The boss of Tui has said that heatwaves and climate change could alter the way people travel after the tour operator took a €25 million hit on July's wildfires in Rhodes.

Flights were cancelled and tourists evacuated last month amid the crisis that one traveller described as "literally like the end of the world". People were moved to sleep in sports centres and schools as they waited for flights home after the fires made some holiday resorts uninhabitable.

Tui said 8,000 of its customers were evacuated from Rhodes, but added that 80% of guests on the Greek island were unaffected.

The company said the €25m (£21.6m) wildfire bill included the price of cancelling holidays, compensating customers and flying them home. It comes after the group returned to profitability in the key April to June period for the first time since before the Covid pandemic.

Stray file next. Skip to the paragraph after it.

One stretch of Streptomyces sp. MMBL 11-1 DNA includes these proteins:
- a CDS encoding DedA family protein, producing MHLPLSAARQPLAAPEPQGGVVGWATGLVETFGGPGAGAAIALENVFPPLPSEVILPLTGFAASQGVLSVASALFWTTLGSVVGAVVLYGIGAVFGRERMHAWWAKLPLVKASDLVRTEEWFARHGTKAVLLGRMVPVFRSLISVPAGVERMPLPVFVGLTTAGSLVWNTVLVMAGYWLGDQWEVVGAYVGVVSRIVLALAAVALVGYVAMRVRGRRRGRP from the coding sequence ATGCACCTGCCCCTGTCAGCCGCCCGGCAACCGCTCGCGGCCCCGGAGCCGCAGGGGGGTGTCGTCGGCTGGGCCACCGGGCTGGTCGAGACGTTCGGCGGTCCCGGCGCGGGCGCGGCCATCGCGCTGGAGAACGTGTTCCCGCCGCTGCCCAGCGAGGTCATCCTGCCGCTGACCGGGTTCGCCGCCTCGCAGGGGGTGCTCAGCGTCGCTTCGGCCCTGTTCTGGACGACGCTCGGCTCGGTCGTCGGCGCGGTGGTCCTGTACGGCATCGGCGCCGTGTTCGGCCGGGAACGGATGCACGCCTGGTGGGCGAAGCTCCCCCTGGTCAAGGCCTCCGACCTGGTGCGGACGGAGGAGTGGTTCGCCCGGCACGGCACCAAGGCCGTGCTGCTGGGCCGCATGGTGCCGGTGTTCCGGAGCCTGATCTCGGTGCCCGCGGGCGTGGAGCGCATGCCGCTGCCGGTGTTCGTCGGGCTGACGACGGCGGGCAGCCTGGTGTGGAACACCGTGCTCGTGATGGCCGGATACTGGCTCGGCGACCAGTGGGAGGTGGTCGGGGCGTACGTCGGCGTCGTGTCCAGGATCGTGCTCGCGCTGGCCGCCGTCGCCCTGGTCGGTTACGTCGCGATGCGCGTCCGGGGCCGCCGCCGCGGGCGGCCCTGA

READ MORE: Rhodes wildfires see flights cancelled and tourists evacuated

The tour operator reported an underlying pre-tax profit of €169.4m (£146m) for the quarter, almost €197m higher than the same period a year earlier. A 9% increase in passenger numbers to 5.5 million took bookings close to pre-pandemic levels as Tui carried 95% as many passengers as it did in the same quarter in 2019.

Speaking today to the BBC, chief executive Sebastian Ebel said holidaymakers in the future might choose to travel to Greece in November rather than at the height of summer. Destinations such as the Belgian or Polish coast could become more popular.

He added that the company is set to broaden the amount of destinations it offers to mitigate against this, but stressed that the Mediterranean region remains one of the top places for holidaymakers.

In total more than 20,000 people were evacuated during last month's wildfires in Rhodes and other parts of Greece. Rhodes accounted for about 5% of Tui's summer holday offering this year.